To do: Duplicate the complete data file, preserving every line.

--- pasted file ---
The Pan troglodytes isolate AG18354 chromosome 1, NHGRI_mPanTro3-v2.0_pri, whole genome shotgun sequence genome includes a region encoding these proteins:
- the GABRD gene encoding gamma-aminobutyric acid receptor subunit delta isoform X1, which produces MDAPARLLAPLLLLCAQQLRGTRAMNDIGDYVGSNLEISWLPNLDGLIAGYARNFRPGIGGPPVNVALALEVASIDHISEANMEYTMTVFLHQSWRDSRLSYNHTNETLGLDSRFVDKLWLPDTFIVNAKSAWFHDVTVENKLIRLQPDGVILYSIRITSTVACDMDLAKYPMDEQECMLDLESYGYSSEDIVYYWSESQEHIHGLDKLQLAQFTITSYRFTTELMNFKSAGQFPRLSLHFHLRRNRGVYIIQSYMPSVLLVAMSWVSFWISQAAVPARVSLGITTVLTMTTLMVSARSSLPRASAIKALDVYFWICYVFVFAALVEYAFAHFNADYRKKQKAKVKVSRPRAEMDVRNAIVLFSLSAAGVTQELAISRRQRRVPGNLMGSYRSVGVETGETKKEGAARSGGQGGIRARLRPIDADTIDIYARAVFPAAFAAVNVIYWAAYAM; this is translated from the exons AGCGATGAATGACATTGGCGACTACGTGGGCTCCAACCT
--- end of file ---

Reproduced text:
The Pan troglodytes isolate AG18354 chromosome 1, NHGRI_mPanTro3-v2.0_pri, whole genome shotgun sequence genome includes a region encoding these proteins:
- the GABRD gene encoding gamma-aminobutyric acid receptor subunit delta isoform X1, which produces MDAPARLLAPLLLLCAQQLRGTRAMNDIGDYVGSNLEISWLPNLDGLIAGYARNFRPGIGGPPVNVALALEVASIDHISEANMEYTMTVFLHQSWRDSRLSYNHTNETLGLDSRFVDKLWLPDTFIVNAKSAWFHDVTVENKLIRLQPDGVILYSIRITSTVACDMDLAKYPMDEQECMLDLESYGYSSEDIVYYWSESQEHIHGLDKLQLAQFTITSYRFTTELMNFKSAGQFPRLSLHFHLRRNRGVYIIQSYMPSVLLVAMSWVSFWISQAAVPARVSLGITTVLTMTTLMVSARSSLPRASAIKALDVYFWICYVFVFAALVEYAFAHFNADYRKKQKAKVKVSRPRAEMDVRNAIVLFSLSAAGVTQELAISRRQRRVPGNLMGSYRSVGVETGETKKEGAARSGGQGGIRARLRPIDADTIDIYARAVFPAAFAAVNVIYWAAYAM; this is translated from the exons AGCGATGAATGACATTGGCGACTACGTGGGCTCCAACCT